Blog highlights from the past few days

E2 shares President Obama’s plan to reduce emissions from the transportation sector.

“The president is directing EPA and DOT to create a first-ever national policy to increase fuel efficiency and decrease greenhouse gas pollution from medium- and heavy-duty trucks for model years 2014-2018, and an extension of the national program for cars and light-duty trucks to model year 2017 and beyond,”

a White House official said. Grist has the details.

Michael Levi comments on a new World Bank working paper that looks at renewable energy projections from the last 36 years. The report seems to conclude that we are not great at long-run energy forecasting. Levi asks

“can you see a trend? If not, that’s because there pretty much isn’t one. Here’s their fit:”

On Mother Jones, Kate Sheppard laments that in his weekly address,

“Obama yet again missed an opportunity to talk about how the spill illustrates the need to end reliance on fossil fuels. Instead, he gave passing acknowledgment to clean energy, while maintaining that we need to drill for oil here in the US.”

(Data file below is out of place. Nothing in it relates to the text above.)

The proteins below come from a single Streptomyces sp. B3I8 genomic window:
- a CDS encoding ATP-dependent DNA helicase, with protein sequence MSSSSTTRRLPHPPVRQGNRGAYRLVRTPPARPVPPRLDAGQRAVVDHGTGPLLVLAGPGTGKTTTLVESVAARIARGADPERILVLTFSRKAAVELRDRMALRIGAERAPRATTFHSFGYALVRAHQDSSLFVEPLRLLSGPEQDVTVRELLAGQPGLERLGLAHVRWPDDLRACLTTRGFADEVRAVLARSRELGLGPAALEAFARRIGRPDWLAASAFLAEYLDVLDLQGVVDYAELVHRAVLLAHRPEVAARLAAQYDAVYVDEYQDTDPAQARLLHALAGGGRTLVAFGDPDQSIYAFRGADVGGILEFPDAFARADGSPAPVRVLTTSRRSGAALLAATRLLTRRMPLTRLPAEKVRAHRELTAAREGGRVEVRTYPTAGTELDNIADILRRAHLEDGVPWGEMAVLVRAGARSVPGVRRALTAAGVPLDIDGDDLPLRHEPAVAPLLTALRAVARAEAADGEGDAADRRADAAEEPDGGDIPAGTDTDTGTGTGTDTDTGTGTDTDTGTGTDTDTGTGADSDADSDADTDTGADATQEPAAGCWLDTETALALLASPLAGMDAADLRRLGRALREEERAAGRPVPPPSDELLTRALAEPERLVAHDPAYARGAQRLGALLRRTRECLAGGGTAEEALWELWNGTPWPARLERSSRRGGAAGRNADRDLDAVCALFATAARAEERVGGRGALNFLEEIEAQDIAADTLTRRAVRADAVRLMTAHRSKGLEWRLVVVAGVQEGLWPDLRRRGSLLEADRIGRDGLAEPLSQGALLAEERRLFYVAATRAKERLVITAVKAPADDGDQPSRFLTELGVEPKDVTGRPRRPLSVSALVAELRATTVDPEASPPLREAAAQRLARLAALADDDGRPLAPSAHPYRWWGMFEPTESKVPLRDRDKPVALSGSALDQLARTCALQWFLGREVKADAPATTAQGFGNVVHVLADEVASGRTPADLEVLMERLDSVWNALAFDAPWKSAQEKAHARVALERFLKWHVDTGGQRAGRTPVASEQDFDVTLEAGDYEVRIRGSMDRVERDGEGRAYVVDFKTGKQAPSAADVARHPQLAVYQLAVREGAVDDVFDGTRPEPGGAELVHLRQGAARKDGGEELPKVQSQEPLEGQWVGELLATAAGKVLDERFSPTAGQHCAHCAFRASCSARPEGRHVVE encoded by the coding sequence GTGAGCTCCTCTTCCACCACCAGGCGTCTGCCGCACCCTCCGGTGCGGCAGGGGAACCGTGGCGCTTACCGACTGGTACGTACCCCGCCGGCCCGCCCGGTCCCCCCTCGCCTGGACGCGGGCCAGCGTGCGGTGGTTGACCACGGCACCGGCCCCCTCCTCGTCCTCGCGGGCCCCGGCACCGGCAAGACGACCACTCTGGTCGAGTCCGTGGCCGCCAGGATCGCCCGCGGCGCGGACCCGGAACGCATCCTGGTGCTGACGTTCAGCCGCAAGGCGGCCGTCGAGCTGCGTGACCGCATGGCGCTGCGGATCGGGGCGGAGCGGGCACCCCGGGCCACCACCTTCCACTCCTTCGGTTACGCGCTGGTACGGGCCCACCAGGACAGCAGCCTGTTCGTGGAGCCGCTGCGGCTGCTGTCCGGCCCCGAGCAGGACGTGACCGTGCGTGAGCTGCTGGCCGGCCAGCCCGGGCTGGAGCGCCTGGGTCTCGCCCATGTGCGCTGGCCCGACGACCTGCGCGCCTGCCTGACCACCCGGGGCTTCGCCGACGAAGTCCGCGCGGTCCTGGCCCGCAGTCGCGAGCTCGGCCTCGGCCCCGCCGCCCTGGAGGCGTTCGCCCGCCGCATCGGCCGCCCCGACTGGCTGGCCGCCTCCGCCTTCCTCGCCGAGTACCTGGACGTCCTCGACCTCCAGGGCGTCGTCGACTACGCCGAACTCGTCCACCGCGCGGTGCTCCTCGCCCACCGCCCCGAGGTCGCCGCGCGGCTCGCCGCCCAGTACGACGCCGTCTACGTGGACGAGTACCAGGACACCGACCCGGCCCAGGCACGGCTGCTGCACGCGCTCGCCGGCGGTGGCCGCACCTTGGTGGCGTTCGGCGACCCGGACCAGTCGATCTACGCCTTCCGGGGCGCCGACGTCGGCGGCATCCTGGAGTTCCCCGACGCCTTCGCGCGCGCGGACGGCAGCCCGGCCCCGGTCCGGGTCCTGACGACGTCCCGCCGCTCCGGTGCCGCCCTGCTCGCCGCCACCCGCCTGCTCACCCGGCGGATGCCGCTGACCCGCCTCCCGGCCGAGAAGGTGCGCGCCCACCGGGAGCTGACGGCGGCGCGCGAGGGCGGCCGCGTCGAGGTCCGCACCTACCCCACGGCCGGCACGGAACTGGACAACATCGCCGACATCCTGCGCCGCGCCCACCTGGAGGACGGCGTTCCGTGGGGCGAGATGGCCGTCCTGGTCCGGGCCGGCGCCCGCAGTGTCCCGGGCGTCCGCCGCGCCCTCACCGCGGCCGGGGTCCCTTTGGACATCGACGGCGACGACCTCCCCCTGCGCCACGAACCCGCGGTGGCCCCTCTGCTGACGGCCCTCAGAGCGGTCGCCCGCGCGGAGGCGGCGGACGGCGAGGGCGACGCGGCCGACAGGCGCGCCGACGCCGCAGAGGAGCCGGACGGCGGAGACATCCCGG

Sheppard acknowledges that Obama is still engaged in the issue. In his speech, Obama did say that

“One of the reasons I ran for President was to put America on the path to energy independence, and I have not wavered from that commitment. To achieve that goal, we must pursue clean energy and energy efficiency, and we’ve taken significant steps to do so.”

However Sheppard makes the point that Obama is still falling short.

“This would have been a perfect point to restate the need for Congress to pass a climate and energy bill this year. But Obama did not.”

Sheppard ends her piece by asking the President to transition his rhetorical calls for “energy independence” into action.

“There will never be a better illustration of why our energy system is dirty and dangerous than the current disaster in the Gulf. But Congress needs Obama to step up and lead to prevent this opportunity from going to waste. So far, he hasn’t.”

This entry was posted in Climate Change Legislation, Economics, Science. Bookmark the permalink. Both comments and trackbacks are currently closed.